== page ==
In the late 1980s, a young girl on a class trip walking Boston’s Freedom Trail asked, “Where are the women?” She sparked a movement to make the landscape of Boston more inclusive.

The Boston Women’s Memorial honors three important contributors to Boston’s rich history—presidential adviser and wife Abigail Adams, suffragist and abolitionist Lucy Stone and poet Phillis Wheatley. Each of these women had progressive ideas that were ahead of her time, was committed to social change, and left a legacy through her writings that had a significant impact on history. The sculptures were installed in 2003 on the historic Commonwealth Avenue Mall. Rather that “putting women up on a pedestal,” the artist, Meredith Bergmann, showed them at work at their pedestals, which are engraved with quotations.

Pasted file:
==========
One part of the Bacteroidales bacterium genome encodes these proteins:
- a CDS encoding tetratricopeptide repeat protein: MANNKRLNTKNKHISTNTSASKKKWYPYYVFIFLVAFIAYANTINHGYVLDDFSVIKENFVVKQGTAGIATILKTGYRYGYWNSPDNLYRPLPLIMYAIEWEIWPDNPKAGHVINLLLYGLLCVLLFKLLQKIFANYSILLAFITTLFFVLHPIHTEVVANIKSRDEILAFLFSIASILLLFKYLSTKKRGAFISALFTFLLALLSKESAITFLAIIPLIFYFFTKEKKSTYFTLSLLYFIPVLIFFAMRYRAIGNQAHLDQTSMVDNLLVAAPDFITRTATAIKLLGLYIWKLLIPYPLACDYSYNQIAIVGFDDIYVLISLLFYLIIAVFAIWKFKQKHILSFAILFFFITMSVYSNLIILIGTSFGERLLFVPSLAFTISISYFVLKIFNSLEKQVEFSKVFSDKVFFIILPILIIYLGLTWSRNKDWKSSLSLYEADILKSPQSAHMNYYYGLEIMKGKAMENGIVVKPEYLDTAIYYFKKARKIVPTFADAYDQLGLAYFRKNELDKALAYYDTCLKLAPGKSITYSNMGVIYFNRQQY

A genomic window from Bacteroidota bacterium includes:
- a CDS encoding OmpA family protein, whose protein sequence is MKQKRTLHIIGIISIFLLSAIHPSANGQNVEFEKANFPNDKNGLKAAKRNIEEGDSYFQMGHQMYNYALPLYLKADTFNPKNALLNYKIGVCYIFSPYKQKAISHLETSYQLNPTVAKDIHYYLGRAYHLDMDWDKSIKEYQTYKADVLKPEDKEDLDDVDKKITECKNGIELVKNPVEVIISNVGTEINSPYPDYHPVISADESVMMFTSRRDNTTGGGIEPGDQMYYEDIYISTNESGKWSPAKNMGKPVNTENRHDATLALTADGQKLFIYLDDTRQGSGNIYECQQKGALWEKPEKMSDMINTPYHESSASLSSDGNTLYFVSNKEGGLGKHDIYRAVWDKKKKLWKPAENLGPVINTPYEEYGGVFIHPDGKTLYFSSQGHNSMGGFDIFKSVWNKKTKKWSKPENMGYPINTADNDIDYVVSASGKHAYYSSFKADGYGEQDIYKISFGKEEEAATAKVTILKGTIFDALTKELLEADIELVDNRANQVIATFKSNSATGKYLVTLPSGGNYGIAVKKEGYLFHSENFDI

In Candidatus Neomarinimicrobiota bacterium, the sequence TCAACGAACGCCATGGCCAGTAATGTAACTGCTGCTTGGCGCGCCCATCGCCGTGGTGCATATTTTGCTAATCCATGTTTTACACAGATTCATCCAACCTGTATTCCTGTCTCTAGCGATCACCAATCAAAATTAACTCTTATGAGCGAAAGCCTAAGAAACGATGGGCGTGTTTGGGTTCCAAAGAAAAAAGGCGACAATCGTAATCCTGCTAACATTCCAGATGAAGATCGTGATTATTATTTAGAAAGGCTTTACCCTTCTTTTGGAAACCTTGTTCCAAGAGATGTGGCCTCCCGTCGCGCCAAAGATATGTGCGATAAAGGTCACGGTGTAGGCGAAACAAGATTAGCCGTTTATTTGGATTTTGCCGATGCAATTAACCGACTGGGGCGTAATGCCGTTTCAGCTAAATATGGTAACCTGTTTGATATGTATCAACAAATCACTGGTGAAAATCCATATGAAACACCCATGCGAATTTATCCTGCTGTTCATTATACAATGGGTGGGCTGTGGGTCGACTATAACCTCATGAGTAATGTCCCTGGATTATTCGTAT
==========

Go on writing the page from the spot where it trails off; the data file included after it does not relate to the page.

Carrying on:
Boston also created a “Ladies Walk,” a reference to Abigail Adams’ advice to her husband, John, in an April 5, 1776 letter: “I long to hear that you have declared an independency — and by the way in the new Code of Laws which I suppose it will be necessary for you to make I desire you would Remember the Ladies, and be more generous and favourable to them than your ancestors.” The walk takes you past twelve sites that were important to these women.

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